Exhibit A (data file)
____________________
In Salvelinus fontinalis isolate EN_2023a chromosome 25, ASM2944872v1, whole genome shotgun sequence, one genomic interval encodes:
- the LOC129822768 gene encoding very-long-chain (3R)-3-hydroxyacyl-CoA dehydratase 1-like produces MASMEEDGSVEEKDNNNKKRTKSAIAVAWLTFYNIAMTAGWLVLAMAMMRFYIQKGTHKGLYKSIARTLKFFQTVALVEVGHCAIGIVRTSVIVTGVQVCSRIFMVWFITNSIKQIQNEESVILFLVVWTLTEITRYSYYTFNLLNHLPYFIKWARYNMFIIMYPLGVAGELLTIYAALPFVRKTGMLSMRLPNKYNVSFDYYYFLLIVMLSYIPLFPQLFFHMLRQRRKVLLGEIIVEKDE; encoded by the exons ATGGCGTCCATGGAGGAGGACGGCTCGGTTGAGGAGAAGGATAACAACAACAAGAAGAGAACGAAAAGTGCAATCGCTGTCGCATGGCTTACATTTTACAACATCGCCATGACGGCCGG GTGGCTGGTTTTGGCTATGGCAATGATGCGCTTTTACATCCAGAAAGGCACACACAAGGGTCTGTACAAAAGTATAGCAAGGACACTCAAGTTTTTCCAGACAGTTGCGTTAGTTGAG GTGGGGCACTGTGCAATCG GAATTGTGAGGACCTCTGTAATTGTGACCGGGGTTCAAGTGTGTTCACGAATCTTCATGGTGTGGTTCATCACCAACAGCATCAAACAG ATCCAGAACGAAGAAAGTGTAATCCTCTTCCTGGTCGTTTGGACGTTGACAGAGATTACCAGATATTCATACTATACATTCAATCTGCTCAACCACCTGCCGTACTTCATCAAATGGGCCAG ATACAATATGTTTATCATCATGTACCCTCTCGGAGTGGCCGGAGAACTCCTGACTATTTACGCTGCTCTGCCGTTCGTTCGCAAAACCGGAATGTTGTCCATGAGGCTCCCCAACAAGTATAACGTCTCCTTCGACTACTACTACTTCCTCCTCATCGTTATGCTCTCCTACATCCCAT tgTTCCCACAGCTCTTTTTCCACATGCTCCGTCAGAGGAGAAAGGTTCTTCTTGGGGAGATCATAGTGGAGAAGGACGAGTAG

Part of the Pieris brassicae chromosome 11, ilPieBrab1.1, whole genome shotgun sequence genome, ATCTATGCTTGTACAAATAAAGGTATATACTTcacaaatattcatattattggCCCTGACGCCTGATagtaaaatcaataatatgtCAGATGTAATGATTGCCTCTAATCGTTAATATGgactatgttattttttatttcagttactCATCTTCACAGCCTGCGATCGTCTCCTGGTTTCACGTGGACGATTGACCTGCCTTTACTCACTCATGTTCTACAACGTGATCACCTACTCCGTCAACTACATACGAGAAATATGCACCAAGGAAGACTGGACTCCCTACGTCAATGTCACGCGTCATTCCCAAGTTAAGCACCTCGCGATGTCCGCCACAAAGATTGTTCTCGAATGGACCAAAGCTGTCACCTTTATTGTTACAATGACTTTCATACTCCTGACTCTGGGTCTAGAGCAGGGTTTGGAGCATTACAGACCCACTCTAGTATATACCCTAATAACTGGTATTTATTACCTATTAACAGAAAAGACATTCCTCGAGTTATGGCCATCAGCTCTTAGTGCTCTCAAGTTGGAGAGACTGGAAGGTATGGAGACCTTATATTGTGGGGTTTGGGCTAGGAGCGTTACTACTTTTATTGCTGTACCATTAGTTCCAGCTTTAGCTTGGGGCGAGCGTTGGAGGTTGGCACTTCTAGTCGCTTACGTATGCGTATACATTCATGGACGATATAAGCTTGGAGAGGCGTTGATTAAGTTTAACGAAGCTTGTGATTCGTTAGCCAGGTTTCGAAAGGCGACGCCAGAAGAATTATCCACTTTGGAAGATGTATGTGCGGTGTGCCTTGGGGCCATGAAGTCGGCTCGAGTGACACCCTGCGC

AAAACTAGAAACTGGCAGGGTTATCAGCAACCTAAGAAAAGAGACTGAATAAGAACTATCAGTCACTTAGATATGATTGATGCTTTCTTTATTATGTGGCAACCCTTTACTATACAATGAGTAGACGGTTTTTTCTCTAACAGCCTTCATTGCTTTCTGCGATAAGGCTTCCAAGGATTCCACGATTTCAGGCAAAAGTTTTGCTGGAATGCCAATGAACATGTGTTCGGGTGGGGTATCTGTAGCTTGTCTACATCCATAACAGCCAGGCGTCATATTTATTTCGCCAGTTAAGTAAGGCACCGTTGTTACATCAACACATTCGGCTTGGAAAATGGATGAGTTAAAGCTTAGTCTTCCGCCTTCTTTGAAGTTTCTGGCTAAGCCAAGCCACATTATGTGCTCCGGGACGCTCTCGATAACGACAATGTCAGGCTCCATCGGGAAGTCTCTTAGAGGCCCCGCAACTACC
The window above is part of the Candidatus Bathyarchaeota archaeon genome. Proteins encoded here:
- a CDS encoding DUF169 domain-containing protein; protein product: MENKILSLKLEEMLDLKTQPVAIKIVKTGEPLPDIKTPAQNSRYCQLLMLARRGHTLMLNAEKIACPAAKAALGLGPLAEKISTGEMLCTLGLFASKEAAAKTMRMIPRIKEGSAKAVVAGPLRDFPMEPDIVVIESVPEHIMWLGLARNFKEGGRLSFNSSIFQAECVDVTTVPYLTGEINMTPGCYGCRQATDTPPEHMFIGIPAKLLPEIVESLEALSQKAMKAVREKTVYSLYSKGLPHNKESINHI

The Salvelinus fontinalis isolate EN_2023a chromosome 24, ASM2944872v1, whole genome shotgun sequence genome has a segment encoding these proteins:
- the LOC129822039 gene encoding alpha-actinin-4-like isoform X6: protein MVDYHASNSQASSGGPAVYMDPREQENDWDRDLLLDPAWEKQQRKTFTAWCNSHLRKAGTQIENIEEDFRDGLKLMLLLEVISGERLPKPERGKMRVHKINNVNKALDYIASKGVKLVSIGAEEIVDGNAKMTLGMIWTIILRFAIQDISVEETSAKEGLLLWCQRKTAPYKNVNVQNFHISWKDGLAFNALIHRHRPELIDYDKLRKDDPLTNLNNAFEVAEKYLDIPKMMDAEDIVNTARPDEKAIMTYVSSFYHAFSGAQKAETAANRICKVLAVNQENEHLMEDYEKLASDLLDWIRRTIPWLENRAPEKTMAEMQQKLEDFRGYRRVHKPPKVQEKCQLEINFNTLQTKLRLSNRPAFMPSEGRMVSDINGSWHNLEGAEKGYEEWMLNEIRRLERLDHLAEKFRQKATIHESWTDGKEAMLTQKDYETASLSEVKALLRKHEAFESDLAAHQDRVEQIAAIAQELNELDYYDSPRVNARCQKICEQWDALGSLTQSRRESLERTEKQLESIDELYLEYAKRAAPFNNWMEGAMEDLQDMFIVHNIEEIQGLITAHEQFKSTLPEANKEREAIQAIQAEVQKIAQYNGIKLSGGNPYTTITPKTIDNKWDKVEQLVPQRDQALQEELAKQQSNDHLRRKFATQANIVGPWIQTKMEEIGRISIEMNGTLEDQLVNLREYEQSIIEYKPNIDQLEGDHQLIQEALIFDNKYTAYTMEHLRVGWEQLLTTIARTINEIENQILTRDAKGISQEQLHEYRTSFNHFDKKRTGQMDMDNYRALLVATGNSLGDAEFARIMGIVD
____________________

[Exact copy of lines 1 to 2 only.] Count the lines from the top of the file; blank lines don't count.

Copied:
In Salvelinus fontinalis isolate EN_2023a chromosome 25, ASM2944872v1, whole genome shotgun sequence, one genomic interval encodes:
- the LOC129822768 gene encoding very-long-chain (3R)-3-hydroxyacyl-CoA dehydratase 1-like produces MASMEEDGSVEEKDNNNKKRTKSAIAVAWLTFYNIAMTAGWLVLAMAMMRFYIQKGTHKGLYKSIARTLKFFQTVALVEVGHCAIGIVRTSVIVTGVQVCSRIFMVWFITNSIKQIQNEESVILFLVVWTLTEITRYSYYTFNLLNHLPYFIKWARYNMFIIMYPLGVAGELLTIYAALPFVRKTGMLSMRLPNKYNVSFDYYYFLLIVMLSYIPLFPQLFFHMLRQRRKVLLGEIIVEKDE; encoded by the exons ATGGCGTCCATGGAGGAGGACGGCTCGGTTGAGGAGAAGGATAACAACAACAAGAAGAGAACGAAAAGTGCAATCGCTGTCGCATGGCTTACATTTTACAACATCGCCATGACGGCCGG GTGGCTGGTTTTGGCTATGGCAATGATGCGCTTTTACATCCAGAAAGGCACACACAAGGGTCTGTACAAAAGTATAGCAAGGACACTCAAGTTTTTCCAGACAGTTGCGTTAGTTGAG GTGGGGCACTGTGCAATCG GAATTGTGAGGACCTCTGTAATTGTGACCGGGGTTCAAGTGTGTTCACGAATCTTCATGGTGTGGTTCATCACCAACAGCATCAAACAG ATCCAGAACGAAGAAAGTGTAATCCTCTTCCTGGTCGTTTGGACGTTGACAGAGATTACCAGATATTCATACTATACATTCAATCTGCTCAACCACCTGCCGTACTTCATCAAATGGGCCAG ATACAATATGTTTATCATCATGTACCCTCTCGGAGTGGCCGGAGAACTCCTGACTATTTACGCTGCTCTGCCGTTCGTTCGCAAAACCGGAATGTTGTCCATGAGGCTCCCCAACAAGTATAACGTCTCCTTCGACTACTACTACTTCCTCCTCATCGTTATGCTCTCCTACATCCCAT tgTTCCCACAGCTCTTTTTCCACATGCTCCGTCAGAGGAGAAAGGTTCTTCTTGGGGAGATCATAGTGGAGAAGGACGAGTAG